He went on to score 19 goals in 14 appearances as The Lions would become USL champs. Dwyer was a co-Gold Boot winner with Jose Angulo. The striker was called up towards the end of the season. With Kansas City, he made 16 appearances that season, scoring two goals, including the game winner in the Eastern Conference Final.
Sporting KC would go on to win the 2013 MLS Cup. In 2014, Dwyer started 31 matches, scoring 22 goals. He finished second in the Golden Boot race. A year later, Orlando City would make the jump to MLS.
Dwyer’s development can be directly connected to his loan to Orlando and getting playing time there. Orlando City’s brass cite the relationship with Sporting as a big reason why they were able to make the move to MLS. They learned how to operate a club from a technical and business perspective at a higher level. Sporting helped them to figure out how to scale it up.
This year showed that the partnership could not only work, it was the way of the future for every team in both leagues. It needed to be expanded upon.
2014: Los Dos Become The First
The second year saw MLS buying in on this new model. The league announced a new requirement that every MLS team had to either field a reserve team as a member of USL Pro or have a USL Pro affiliate by 2015. In choosing to operate their own team, the reserves would get a full 28 games (rather than at most 14 under the 2013 system).
After seeing the success of Dwyer and the KC-Orlando partnership, over half of MLS formed an MLS-USL affiliation. One team however chose to form their very own USL side. The LA Galaxy created LA Galaxy II, who quickly became known as Los Dos.
The Galaxy saw the immediate benefits as they had a plethora of young academy kids who immediately got professional playing time. Operating their own team (while more expensive) gave them full control and allowed them to scout other players closely as members of Los Dos. Having the two clubs in the same location also made loans easy. While other MLS clubs had to wait a day while their players traveled, the Galaxy could make loan decisions the day of a match depending on whether a reserve player made the 18 or not.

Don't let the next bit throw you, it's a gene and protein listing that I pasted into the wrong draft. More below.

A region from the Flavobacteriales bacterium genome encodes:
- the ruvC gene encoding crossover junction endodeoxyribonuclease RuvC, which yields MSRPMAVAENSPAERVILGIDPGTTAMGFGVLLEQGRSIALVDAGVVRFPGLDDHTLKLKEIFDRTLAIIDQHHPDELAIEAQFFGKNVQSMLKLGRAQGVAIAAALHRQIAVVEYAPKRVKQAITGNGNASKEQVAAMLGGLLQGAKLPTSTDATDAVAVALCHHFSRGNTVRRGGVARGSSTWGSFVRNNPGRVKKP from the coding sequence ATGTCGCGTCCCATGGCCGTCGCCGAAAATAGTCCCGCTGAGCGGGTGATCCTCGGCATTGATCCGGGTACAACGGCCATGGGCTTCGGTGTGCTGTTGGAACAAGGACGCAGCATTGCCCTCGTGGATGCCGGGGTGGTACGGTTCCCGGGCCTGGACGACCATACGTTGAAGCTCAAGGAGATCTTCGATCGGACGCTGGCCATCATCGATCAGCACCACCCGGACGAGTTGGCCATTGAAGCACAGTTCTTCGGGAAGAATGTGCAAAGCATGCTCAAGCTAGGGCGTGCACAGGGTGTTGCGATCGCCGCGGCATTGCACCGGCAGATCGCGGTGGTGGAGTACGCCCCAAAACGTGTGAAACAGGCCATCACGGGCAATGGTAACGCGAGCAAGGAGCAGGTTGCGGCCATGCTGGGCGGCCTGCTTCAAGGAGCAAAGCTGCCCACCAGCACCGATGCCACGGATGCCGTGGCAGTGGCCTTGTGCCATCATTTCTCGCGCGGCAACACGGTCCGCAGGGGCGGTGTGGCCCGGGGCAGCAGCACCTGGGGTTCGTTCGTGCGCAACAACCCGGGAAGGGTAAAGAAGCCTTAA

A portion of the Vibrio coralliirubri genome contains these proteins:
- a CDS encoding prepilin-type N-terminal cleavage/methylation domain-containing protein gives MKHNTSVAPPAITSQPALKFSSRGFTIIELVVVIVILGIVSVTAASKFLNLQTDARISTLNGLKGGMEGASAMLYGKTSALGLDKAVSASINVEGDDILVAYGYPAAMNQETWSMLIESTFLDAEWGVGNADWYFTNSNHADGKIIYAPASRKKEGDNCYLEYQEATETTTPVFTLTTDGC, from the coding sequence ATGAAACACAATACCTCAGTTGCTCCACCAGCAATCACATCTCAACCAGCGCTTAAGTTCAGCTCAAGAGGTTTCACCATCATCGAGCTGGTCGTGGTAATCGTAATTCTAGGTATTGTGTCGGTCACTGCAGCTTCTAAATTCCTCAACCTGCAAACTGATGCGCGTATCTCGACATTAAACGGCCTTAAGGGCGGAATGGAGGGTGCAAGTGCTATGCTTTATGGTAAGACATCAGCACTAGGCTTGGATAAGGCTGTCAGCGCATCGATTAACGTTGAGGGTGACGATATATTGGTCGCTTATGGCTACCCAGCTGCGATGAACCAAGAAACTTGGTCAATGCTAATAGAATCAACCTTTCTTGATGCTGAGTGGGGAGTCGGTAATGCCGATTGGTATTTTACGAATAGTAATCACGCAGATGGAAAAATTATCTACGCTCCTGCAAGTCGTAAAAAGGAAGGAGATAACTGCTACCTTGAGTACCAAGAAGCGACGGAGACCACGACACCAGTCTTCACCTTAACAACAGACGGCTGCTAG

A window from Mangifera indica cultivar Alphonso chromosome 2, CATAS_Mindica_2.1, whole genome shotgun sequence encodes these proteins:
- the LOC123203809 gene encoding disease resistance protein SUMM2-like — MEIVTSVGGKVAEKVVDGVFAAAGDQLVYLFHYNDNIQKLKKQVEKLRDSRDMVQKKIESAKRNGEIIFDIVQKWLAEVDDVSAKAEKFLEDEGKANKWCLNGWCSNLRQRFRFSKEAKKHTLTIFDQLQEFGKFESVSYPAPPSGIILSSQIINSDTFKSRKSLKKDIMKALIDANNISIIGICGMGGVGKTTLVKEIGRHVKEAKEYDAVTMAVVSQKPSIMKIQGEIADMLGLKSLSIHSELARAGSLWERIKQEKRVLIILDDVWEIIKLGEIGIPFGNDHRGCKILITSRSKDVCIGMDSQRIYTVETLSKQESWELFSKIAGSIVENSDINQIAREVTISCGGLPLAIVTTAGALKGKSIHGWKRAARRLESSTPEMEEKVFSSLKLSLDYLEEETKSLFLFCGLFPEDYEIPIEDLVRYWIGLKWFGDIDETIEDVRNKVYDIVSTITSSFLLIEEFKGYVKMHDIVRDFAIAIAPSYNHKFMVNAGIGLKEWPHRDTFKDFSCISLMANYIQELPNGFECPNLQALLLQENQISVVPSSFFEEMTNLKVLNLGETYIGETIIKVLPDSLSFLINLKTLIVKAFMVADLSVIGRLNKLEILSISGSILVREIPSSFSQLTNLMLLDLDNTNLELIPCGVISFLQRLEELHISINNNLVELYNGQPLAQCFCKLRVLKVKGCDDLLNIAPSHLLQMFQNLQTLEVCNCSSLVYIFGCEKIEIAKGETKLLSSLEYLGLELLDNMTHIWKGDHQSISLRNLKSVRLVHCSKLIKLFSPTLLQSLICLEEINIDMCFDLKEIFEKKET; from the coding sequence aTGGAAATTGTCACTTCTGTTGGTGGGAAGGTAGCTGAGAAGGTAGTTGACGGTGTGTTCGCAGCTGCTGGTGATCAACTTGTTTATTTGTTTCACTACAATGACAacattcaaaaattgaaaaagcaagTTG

At any given time, the Galaxy have loaned up to 10 players from the first team roster down to Los Dos. By having fewer LA Galaxy II contracts, that opens up more roster spots for full time and partial loans from the first team roster. Bradford Jamieson IV and Jack McBean are developing nicely as pros. Oscar Sorto is being groomed as the right back of the future for Bruce Arena‘s side. Raul Mendiola is leading the USL in assists and is pushing for a spot in the first team’s 18.
If the financial resources are there and the MLS club has a large enough pool of academy players coming up, the 2014 LA Galaxy II showed that it is worth the investment in the long run.
2015: Everybody Gets a II
This year saw an explosion in USL expansion. The league nearly doubled in size from two years prior as seven new MLS-run USL sides came into existence. Clubs that didn’t start their own team started an affiliation. Only four of the 24 USL teams are without an MLS affiliate this season.